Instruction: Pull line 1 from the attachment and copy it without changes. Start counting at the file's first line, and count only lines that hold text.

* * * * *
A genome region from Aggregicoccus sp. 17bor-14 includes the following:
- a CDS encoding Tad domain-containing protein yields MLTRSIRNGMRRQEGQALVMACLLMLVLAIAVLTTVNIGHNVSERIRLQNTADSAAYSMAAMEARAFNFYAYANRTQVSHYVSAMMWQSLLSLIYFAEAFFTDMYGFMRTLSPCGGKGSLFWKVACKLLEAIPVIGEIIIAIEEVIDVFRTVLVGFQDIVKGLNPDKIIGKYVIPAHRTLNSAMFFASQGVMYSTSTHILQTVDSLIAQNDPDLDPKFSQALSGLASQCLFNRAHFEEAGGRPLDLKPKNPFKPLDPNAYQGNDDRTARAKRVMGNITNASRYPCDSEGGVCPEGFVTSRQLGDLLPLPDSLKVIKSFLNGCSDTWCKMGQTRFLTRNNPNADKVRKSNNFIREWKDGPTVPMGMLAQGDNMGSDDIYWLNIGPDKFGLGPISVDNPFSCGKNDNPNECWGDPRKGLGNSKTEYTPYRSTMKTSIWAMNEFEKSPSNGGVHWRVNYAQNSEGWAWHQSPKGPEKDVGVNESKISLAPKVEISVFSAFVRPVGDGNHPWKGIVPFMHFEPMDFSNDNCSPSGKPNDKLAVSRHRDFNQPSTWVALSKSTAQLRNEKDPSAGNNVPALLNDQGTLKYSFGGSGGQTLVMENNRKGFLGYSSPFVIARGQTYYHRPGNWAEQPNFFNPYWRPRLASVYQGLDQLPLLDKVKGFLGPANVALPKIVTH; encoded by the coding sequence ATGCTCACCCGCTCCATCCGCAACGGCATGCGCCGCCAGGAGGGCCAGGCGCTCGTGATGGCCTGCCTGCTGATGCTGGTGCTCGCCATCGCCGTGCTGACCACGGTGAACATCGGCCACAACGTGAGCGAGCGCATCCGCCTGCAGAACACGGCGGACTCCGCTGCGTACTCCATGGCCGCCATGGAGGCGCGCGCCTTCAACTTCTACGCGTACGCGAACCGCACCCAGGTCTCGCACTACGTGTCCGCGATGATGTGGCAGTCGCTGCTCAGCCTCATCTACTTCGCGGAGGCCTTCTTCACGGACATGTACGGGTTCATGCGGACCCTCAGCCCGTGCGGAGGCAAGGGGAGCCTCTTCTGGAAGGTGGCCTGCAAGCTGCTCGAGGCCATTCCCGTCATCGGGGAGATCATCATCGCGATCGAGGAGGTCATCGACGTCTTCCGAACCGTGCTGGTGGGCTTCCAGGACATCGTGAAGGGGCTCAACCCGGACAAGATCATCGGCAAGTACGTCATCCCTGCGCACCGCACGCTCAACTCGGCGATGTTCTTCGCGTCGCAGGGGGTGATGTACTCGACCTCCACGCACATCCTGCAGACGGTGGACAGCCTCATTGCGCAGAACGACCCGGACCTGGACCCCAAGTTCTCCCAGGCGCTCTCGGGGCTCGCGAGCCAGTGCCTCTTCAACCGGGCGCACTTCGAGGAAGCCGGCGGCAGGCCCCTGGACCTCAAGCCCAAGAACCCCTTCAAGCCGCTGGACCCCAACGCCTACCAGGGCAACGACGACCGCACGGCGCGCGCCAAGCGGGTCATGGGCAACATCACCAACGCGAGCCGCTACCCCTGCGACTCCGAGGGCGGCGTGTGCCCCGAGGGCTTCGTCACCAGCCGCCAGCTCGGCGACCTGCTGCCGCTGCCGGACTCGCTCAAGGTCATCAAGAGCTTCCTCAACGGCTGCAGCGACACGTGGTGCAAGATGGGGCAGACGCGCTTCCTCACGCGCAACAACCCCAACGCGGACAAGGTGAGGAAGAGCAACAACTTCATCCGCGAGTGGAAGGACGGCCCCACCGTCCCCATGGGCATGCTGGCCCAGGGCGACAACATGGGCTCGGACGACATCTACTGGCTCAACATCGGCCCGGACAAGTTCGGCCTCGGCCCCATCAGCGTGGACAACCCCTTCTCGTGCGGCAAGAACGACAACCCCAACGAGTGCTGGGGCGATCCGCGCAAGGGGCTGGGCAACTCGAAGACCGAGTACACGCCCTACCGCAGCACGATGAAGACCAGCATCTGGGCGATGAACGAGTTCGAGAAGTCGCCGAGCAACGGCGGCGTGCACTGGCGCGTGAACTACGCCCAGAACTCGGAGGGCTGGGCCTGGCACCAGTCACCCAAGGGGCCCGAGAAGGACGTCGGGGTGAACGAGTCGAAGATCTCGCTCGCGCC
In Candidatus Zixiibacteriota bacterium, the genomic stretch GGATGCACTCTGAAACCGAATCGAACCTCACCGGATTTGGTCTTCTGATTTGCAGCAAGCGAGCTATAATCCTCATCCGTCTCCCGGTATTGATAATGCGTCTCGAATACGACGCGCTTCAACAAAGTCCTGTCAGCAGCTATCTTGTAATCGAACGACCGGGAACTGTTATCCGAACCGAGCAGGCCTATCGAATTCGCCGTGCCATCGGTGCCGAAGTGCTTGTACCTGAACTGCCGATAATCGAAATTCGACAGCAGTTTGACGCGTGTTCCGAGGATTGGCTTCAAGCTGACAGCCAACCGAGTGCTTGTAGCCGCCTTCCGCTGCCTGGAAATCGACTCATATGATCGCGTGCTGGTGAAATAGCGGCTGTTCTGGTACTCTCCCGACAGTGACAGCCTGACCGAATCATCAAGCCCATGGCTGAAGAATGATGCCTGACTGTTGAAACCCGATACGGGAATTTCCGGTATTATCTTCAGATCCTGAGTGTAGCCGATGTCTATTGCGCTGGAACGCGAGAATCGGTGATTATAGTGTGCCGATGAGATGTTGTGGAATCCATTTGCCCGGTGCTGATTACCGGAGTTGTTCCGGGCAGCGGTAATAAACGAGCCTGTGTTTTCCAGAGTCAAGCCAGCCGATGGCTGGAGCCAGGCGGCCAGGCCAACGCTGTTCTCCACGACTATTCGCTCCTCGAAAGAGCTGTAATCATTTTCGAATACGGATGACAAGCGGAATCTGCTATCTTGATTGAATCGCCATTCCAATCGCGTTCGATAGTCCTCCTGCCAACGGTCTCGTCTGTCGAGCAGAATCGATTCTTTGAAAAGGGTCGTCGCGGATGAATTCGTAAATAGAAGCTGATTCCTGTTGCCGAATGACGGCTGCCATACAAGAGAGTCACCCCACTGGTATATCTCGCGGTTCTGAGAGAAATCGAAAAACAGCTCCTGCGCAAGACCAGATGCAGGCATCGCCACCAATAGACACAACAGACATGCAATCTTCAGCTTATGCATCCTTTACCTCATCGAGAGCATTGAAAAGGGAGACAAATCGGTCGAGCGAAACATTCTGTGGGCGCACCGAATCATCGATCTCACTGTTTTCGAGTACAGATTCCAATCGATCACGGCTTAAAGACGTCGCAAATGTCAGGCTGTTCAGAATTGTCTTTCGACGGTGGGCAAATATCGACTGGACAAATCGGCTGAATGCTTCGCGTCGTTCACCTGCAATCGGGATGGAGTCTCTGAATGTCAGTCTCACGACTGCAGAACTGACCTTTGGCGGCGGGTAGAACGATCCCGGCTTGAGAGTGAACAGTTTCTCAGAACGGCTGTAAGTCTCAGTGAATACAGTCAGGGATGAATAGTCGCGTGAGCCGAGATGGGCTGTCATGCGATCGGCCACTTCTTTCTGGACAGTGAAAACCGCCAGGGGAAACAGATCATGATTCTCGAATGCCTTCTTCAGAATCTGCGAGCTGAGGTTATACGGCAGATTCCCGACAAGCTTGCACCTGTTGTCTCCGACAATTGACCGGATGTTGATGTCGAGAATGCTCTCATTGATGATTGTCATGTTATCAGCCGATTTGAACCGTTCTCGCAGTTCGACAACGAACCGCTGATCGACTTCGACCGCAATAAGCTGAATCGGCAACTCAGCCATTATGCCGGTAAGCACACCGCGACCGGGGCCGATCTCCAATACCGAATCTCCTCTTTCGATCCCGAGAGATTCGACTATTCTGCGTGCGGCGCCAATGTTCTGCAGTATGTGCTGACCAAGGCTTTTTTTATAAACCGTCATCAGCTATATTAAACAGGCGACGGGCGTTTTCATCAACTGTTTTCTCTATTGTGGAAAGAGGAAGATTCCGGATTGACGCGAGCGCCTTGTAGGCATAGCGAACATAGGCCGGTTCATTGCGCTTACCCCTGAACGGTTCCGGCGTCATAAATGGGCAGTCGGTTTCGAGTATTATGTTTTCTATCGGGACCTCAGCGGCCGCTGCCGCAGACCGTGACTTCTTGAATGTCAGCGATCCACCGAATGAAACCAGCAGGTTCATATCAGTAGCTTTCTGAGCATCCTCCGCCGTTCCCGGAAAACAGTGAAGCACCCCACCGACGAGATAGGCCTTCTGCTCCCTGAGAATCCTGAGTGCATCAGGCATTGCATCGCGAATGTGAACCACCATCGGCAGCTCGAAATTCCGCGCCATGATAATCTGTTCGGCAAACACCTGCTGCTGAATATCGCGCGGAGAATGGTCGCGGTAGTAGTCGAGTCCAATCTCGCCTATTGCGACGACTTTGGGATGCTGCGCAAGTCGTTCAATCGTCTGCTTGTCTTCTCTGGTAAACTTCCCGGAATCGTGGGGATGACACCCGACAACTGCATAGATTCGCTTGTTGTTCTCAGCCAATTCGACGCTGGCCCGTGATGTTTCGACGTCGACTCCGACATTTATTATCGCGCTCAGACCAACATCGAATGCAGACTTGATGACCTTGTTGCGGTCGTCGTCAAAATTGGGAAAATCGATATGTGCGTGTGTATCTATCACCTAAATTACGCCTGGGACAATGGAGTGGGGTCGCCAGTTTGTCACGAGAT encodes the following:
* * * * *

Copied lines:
A genome region from Aggregicoccus sp. 17bor-14 includes the following: